Prosecutors: Gangs Used COVID Cash To Fund Criminal Activity

At the height of the pandemic, federal bureaucrats opted to shower Americans with loans, handouts, and other forms of financial assistance.

While these benefits were being sold as necessary largesse for citizens struggling to make ends meet during widespread lockdowns, subsequent evidence shows that oversight was woefully inadequate.

Scams ran rampant during the public health crisis, with fraudulent unemployment benefits alone amounting to an estimated loss of more than $60 billion.

Even more alarming are the recent revelations that organized street gangs were able to get their hands on a substantial amount of COVID-19 cash, which then served to fund their mission of committing brazen and often violent crimes.

In one case, the Insane Crip Gang of Long Island, New York, is accused of defrauding the government out of pandemic benefits by applying for unemployment as well as developing a method for creating fake businesses and applying for Small Business Administration loans.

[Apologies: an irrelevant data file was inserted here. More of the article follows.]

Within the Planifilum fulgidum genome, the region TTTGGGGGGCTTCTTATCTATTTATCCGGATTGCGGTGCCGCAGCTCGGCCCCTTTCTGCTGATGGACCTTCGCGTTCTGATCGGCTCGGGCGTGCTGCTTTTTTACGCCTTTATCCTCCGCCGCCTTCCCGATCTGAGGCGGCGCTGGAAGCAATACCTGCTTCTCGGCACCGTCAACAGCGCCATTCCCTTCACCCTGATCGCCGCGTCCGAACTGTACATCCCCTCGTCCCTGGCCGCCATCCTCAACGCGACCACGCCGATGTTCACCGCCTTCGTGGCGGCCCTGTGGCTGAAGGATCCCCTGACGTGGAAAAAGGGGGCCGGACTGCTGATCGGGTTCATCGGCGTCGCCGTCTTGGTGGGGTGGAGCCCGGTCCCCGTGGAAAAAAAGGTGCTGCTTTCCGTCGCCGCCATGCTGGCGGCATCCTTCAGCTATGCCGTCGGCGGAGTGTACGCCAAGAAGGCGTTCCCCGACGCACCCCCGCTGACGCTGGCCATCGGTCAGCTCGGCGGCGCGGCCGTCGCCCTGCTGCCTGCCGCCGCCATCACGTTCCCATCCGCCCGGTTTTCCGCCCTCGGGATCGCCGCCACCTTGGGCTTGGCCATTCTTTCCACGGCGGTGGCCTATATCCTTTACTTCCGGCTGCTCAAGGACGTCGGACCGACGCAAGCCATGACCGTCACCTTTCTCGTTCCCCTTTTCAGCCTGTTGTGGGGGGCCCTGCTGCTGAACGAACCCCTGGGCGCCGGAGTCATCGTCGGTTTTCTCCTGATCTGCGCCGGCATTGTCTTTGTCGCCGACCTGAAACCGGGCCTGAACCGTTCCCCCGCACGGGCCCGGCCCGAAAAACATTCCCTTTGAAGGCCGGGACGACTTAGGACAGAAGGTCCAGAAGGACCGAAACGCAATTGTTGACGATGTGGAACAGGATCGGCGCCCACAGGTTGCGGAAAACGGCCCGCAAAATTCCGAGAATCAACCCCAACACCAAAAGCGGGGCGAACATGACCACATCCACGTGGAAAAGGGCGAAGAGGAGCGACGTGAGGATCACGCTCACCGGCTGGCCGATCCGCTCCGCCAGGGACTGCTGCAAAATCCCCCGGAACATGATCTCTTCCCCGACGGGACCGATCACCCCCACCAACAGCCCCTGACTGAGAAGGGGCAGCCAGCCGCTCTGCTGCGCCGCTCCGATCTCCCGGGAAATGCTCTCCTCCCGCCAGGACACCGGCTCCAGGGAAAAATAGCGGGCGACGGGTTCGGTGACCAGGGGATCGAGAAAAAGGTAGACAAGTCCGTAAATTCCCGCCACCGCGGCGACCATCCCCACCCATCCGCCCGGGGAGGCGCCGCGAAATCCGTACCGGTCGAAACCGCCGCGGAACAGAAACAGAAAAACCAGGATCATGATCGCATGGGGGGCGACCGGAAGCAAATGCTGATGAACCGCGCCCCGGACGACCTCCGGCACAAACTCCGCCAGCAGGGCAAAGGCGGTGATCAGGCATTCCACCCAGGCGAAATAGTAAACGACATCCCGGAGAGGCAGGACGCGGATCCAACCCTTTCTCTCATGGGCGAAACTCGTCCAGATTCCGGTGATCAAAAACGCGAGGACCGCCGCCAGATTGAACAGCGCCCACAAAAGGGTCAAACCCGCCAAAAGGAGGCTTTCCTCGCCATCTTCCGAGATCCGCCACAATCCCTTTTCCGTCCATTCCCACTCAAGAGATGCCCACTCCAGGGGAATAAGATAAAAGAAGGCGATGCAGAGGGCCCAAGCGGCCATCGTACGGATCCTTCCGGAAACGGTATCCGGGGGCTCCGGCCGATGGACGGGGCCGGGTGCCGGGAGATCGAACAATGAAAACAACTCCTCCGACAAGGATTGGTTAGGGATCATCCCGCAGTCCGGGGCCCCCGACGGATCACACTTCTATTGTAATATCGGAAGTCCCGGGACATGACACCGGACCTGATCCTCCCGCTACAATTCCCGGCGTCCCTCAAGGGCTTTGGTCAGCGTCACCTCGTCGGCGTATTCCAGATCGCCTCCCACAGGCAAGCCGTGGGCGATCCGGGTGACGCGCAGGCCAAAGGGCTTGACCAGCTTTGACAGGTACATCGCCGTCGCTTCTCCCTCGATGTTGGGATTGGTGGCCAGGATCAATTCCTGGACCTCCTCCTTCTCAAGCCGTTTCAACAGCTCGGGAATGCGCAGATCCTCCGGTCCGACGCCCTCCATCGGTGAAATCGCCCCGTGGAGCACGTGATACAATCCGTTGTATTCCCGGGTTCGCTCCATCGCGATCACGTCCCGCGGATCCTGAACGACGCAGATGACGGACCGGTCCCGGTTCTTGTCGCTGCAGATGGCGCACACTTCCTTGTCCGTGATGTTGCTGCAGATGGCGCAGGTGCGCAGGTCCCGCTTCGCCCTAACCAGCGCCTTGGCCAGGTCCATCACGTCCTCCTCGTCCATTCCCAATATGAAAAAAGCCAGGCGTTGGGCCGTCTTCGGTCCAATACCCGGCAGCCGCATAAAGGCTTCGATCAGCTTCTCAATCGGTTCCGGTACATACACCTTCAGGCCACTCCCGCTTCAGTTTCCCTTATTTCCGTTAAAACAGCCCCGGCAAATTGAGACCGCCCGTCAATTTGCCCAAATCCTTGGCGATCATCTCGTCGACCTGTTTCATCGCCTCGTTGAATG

The fairly sophisticated plan allowed gang members to bring in as much as $200,000 per month in 2020.

Federal prosecutors are now pursuing criminal charges against the suspects, as First Assistant U.S. Attorney for the Eastern District of New York Carolyn Pokorny announced.

“They used this money to fund the gang, buy guns, and live a lavish lifestyle,” she declared.

Nassau County District Attorney Anne T. Donnelly released a statement related to the indictment, asserting that the gang “celebrated its violence on social media, using that same social media as a recruiting tool, and financed its activities by systematically stealing from government benefit programs designed to aid the unemployed and those adversely impacted by COVID.”

Elsewhere in the Big Apple, the Brooklyn-based Woo gang also allegedly took advantage of the limited oversight of pandemic relief programs, as did the Step and Die gang based in Shreveport, Louisiana.

LexisNexis Risk Solutions executive Haywood Talcove advised that criminal entities are still scamming taxpayers out of money through similar means even though most of the pandemic-related programs have expired.

“The benefit programs are providing the capital that these criminal organizations use to invest in their business,” he said.

U.S. Sen. Joni Ernst (R-IA) is one of many officials who have decried the ease with which individuals were able to defraud the SBA, asserting that it “cut billions of dollars of checks to almost anyone who asked, in any amount requested, without even doing simple background checks or verifying the accuracy of applications.”